Archive for the ‘Christian Life’ category

Remember

August 30, 2015

“Moments for You” for the third quarter of 2015 is out, and the theme is Remember. I encourage you to read it here. (A new window will open when you click the link.)

Encouraging articles talk about God’s faithfulness, the hope we have in the salvation He offers, and how we should remember to trust Him.

One article handles the old saying “Forgive and forget” better than I’ve ever heard anyone else explain it. It’s likely not possible we can forget what someone has done to us, especially if the act is grievous. But with the Holy Spirit’s enabling, we can forgive and deal with the person as if he or she had not committed any wrong against us.

That’s good advice.

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Come to the New World

July 5, 2015

A conversation I had with my wife this morning brought to mind a novel I finished reading the other day. We had a discussion we have all too often about how things aren’t going to be OK.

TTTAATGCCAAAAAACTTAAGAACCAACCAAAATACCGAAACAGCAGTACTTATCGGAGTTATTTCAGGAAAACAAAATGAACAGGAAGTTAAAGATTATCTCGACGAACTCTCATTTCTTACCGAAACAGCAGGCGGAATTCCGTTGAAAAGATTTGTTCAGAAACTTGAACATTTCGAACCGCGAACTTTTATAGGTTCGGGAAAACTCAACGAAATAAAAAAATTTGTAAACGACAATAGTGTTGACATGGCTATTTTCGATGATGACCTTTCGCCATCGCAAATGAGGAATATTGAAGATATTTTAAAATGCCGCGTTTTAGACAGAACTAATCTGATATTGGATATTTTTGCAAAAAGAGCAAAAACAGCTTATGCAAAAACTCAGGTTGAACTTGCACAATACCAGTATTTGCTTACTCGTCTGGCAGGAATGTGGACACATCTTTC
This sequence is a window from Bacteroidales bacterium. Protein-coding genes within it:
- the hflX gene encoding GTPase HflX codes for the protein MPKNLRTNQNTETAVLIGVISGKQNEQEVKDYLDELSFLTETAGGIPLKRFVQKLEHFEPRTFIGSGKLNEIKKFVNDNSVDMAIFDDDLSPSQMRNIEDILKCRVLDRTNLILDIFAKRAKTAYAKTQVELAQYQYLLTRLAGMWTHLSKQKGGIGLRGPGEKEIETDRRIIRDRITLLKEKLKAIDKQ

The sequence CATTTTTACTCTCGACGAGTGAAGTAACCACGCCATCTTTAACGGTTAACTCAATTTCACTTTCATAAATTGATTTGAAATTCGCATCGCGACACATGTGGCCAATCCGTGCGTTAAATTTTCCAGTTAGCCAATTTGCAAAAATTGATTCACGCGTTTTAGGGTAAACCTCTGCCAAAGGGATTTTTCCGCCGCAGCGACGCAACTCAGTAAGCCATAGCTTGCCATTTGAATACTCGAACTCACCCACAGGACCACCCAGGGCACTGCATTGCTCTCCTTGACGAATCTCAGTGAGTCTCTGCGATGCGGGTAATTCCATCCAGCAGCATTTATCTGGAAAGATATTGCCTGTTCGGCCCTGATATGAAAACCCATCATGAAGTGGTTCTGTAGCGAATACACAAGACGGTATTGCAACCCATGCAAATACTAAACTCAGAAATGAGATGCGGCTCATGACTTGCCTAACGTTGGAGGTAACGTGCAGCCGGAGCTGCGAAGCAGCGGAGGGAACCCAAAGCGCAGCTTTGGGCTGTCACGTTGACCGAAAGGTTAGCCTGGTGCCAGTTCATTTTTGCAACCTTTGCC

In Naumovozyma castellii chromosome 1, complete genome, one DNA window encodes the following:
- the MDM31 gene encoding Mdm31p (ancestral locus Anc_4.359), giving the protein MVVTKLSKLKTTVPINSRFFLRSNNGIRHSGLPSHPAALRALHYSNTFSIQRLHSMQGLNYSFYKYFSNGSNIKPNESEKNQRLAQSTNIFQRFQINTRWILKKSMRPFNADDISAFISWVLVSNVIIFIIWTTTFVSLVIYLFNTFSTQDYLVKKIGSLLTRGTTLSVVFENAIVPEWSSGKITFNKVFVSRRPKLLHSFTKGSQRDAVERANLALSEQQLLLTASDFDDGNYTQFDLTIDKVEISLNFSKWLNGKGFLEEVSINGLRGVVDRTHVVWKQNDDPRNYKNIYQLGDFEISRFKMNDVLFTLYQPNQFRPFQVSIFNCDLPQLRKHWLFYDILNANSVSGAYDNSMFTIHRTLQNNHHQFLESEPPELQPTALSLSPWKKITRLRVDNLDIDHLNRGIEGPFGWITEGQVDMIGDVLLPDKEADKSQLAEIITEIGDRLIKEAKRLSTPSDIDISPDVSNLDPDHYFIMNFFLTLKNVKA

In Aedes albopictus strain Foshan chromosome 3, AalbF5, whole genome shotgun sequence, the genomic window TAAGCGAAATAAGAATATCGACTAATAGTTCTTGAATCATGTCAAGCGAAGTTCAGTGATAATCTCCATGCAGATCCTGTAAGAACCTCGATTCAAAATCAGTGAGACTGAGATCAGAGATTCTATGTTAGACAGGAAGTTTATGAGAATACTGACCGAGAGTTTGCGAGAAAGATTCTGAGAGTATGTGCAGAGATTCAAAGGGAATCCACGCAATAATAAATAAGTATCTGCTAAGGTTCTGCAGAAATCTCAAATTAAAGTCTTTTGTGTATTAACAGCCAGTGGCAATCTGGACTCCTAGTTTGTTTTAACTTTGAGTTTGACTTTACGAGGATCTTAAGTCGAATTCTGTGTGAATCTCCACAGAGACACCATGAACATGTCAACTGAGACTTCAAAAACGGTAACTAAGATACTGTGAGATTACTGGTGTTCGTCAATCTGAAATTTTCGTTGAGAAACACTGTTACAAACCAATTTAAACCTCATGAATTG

I despise a glib attitude exhibited by too many Christians. The ideas are: Everything will be all right. All will be well with the world. God is in control.

OK, it’s true that God is in control. But he has given Satan plenty of latitude in this present world. And God allows things to happen that surely must not please Him.

For example, take the Old Testament account of Israel splitting into two nations–Israel in the north and Judah in the south. God said this would happen if His rulers and people did not follow Him. He couldn’t have been happy with what Israel did. Yet He allowed it to happen.

Today you and I are beset with tragedies of all kinds. Financial, health and family problems plague us in our everyday lives. They’re difficult burdens to bear. We’re deluded if we think things are OK. Yet God allows bad things to happen.